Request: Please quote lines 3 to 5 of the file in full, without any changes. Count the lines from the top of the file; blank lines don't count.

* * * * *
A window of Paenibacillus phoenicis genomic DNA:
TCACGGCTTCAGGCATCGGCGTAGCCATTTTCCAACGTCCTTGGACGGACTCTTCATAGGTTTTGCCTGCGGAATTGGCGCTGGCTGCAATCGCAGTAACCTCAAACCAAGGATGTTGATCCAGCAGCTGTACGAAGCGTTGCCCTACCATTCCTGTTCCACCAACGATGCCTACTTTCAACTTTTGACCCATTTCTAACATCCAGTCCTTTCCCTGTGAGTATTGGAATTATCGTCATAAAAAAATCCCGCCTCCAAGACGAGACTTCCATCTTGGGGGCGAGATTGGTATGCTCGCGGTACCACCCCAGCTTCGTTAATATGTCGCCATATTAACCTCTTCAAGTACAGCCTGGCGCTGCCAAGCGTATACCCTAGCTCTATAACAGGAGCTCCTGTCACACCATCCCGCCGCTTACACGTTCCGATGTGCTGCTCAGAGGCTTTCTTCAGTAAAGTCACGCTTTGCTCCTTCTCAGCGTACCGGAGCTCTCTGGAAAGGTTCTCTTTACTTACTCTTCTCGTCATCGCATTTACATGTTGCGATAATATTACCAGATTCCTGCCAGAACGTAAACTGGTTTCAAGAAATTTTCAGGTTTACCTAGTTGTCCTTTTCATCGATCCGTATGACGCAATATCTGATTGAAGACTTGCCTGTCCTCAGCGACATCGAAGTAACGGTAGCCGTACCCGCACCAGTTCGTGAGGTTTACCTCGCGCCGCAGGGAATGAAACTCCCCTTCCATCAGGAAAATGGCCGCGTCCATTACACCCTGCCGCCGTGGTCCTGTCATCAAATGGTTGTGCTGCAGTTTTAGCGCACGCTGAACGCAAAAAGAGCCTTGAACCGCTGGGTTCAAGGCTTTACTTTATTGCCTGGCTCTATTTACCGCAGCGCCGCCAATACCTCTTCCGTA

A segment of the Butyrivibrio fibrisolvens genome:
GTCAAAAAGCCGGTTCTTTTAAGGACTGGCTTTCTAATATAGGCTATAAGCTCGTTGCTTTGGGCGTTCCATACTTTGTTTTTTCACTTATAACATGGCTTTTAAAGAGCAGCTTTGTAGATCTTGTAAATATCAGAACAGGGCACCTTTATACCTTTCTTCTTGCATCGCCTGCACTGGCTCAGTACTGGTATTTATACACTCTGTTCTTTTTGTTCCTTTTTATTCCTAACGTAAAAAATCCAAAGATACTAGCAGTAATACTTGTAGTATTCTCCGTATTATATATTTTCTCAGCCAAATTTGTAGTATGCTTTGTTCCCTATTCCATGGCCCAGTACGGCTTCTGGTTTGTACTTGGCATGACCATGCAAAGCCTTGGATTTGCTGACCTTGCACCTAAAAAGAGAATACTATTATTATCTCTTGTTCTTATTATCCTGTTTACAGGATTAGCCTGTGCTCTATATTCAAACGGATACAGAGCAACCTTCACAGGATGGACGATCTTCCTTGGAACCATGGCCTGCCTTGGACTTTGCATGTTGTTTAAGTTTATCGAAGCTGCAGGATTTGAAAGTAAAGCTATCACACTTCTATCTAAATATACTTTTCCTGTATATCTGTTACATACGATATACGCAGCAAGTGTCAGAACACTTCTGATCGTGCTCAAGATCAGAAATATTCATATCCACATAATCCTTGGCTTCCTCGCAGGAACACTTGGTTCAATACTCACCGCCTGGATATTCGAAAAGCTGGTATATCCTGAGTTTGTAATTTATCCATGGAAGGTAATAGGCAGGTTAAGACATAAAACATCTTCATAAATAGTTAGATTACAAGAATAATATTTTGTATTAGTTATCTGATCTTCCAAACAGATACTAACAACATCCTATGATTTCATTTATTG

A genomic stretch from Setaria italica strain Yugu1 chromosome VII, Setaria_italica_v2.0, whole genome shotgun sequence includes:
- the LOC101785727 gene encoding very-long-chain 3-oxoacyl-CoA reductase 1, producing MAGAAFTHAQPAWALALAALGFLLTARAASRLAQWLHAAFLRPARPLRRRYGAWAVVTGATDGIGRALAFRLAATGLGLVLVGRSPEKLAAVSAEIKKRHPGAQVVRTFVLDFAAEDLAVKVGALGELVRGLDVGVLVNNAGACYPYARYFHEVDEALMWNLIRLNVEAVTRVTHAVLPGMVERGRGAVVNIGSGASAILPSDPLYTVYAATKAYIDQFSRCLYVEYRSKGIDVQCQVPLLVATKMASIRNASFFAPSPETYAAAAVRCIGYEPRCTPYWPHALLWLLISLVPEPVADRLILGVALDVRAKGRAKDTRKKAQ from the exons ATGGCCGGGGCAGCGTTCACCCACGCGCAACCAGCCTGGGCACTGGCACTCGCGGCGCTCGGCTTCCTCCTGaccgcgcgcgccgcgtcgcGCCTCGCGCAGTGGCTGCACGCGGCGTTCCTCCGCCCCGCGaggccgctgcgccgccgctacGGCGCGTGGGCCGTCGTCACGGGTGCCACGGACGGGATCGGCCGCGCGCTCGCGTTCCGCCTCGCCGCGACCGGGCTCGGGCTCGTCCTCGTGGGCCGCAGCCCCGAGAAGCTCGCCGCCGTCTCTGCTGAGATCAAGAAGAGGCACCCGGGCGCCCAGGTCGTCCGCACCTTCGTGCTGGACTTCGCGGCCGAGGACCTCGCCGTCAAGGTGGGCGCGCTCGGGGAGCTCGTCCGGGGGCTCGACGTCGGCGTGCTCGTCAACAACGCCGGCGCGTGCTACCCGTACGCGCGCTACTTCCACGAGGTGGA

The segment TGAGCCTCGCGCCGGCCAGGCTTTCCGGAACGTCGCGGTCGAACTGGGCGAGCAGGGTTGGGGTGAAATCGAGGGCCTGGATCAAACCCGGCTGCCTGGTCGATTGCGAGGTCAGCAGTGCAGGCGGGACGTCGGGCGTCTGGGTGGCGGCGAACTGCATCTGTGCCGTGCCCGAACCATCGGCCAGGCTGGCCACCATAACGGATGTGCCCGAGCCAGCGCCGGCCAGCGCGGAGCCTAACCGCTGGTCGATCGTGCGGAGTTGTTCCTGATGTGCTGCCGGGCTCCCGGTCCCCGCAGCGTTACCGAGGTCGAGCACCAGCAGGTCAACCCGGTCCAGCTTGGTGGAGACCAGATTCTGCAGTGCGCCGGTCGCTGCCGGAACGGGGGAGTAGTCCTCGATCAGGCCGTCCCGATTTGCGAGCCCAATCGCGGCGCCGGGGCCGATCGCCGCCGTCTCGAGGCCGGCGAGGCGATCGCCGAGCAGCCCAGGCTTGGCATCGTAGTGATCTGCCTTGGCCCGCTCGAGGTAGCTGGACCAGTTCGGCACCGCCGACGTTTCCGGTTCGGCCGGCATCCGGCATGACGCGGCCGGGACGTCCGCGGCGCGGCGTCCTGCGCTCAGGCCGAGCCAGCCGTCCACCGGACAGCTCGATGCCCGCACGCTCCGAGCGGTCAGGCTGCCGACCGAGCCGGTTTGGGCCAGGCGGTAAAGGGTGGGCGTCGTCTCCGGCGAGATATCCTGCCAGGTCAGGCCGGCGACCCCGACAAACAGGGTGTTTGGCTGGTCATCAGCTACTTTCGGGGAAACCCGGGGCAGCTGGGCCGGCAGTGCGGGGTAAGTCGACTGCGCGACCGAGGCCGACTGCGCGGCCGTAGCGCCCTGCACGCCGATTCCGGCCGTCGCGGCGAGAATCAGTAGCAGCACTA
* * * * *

A segment of the Butyrivibrio fibrisolvens genome:
GTCAAAAAGCCGGTTCTTTTAAGGACTGGCTTTCTAATATAGGCTATAAGCTCGTTGCTTTGGGCGTTCCATACTTTGTTTTTTCACTTATAACATGGCTTTTAAAGAGCAGCTTTGTAGATCTTGTAAATATCAGAACAGGGCACCTTTATACCTTTCTTCTTGCATCGCCTGCACTGGCTCAGTACTGGTATTTATACACTCTGTTCTTTTTGTTCCTTTTTATTCCTAACGTAAAAAATCCAAAGATACTAGCAGTAATACTTGTAGTATTCTCCGTATTATATATTTTCTCAGCCAAATTTGTAGTATGCTTTGTTCCCTATTCCATGGCCCAGTACGGCTTCTGGTTTGTACTTGGCATGACCATGCAAAGCCTTGGATTTGCTGACCTTGCACCTAAAAAGAGAATACTATTATTATCTCTTGTTCTTATTATCCTGTTTACAGGATTAGCCTGTGCTCTATATTCAAACGGATACAGAGCAACCTTCACAGGATGGACGATCTTCCTTGGAACCATGGCCTGCCTTGGACTTTGCATGTTGTTTAAGTTTATCGAAGCTGCAGGATTTGAAAGTAAAGCTATCACACTTCTATCTAAATATACTTTTCCTGTATATCTGTTACATACGATATACGCAGCAAGTGTCAGAACACTTCTGATCGTGCTCAAGATCAGAAATATTCATATCCACATAATCCTTGGCTTCCTCGCAGGAACACTTGGTTCAATACTCACCGCCTGGATATTCGAAAAGCTGGTATATCCTGAGTTTGTAATTTATCCATGGAAGGTAATAGGCAGGTTAAGACATAAAACATCTTCATAAATAGTTAGATTACAAGAATAATATTTTGTATTAGTTATCTGATCTTCCAAACAGATACTAACAACATCCTATGATTTCATTTATTG

A genomic stretch from Setaria italica strain Yugu1 chromosome VII, Setaria_italica_v2.0, whole genome shotgun sequence includes: